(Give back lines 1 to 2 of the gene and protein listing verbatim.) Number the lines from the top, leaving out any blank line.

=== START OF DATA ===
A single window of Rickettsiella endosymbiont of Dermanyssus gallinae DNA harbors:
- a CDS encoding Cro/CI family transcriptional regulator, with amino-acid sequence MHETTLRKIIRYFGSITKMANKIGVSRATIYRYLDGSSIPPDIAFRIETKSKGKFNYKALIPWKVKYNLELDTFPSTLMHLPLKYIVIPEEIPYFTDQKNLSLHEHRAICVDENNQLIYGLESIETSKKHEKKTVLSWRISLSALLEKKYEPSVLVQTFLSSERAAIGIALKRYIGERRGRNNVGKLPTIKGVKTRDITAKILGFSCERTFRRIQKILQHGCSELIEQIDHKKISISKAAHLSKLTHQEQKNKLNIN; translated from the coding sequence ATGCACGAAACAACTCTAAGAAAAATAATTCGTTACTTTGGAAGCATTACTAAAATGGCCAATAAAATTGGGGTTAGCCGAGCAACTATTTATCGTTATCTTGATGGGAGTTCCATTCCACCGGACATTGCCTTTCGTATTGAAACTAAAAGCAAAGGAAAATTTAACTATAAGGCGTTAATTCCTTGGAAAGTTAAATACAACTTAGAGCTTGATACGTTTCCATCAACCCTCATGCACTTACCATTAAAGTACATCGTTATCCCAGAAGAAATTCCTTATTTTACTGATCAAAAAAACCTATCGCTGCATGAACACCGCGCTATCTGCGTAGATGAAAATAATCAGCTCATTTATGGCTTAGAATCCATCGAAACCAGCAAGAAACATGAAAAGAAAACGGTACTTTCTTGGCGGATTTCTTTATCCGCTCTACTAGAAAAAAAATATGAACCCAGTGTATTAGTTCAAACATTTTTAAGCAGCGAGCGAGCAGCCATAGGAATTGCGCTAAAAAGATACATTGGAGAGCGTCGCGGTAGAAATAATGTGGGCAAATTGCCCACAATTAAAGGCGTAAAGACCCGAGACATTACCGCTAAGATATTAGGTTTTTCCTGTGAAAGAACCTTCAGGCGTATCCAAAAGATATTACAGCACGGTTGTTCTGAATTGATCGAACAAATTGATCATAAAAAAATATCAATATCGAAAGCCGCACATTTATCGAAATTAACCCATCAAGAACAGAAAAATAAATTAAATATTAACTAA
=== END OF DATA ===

A single window of Rickettsiella endosymbiont of Dermanyssus gallinae DNA harbors:
- a CDS encoding Cro/CI family transcriptional regulator, with amino-acid sequence MHETTLRKIIRYFGSITKMANKIGVSRATIYRYLDGSSIPPDIAFRIETKSKGKFNYKALIPWKVKYNLELDTFPSTLMHLPLKYIVIPEEIPYFTDQKNLSLHEHRAICVDENNQLIYGLESIETSKKHEKKTVLSWRISLSALLEKKYEPSVLVQTFLSSERAAIGIALKRYIGERRGRNNVGKLPTIKGVKTRDITAKILGFSCERTFRRIQKILQHGCSELIEQIDHKKISISKAAHLSKLTHQEQKNKLNIN; translated from the coding sequence ATGCACGAAACAACTCTAAGAAAAATAATTCGTTACTTTGGAAGCATTACTAAAATGGCCAATAAAATTGGGGTTAGCCGAGCAACTATTTATCGTTATCTTGATGGGAGTTCCATTCCACCGGACATTGCCTTTCGTATTGAAACTAAAAGCAAAGGAAAATTTAACTATAAGGCGTTAATTCCTTGGAAAGTTAAATACAACTTAGAGCTTGATACGTTTCCATCAACCCTCATGCACTTACCATTAAAGTACATCGTTATCCCAGAAGAAATTCCTTATTTTACTGATCAAAAAAACCTATCGCTGCATGAACACCGCGCTATCTGCGTAGATGAAAATAATCAGCTCATTTATGGCTTAGAATCCATCGAAACCAGCAAGAAACATGAAAAGAAAACGGTACTTTCTTGGCGGATTTCTTTATCCGCTCTACTAGAAAAAAAATATGAACCCAGTGTATTAGTTCAAACATTTTTAAGCAGCGAGCGAGCAGCCATAGGAATTGCGCTAAAAAGATACATTGGAGAGCGTCGCGGTAGAAATAATGTGGGCAAATTGCCCACAATTAAAGGCGTAAAGACCCGAGACATTACCGCTAAGATATTAGGTTTTTCCTGTGAAAGAACCTTCAGGCGTATCCAAAAGATATTACAGCACGGTTGTTCTGAATTGATCGAACAAATTGATCATAAAAAAATATCAATATCGAAAGCCGCACATTTATCGAAATTAACCCATCAAGAACAGAAAAATAAATTAAATATTAACTAA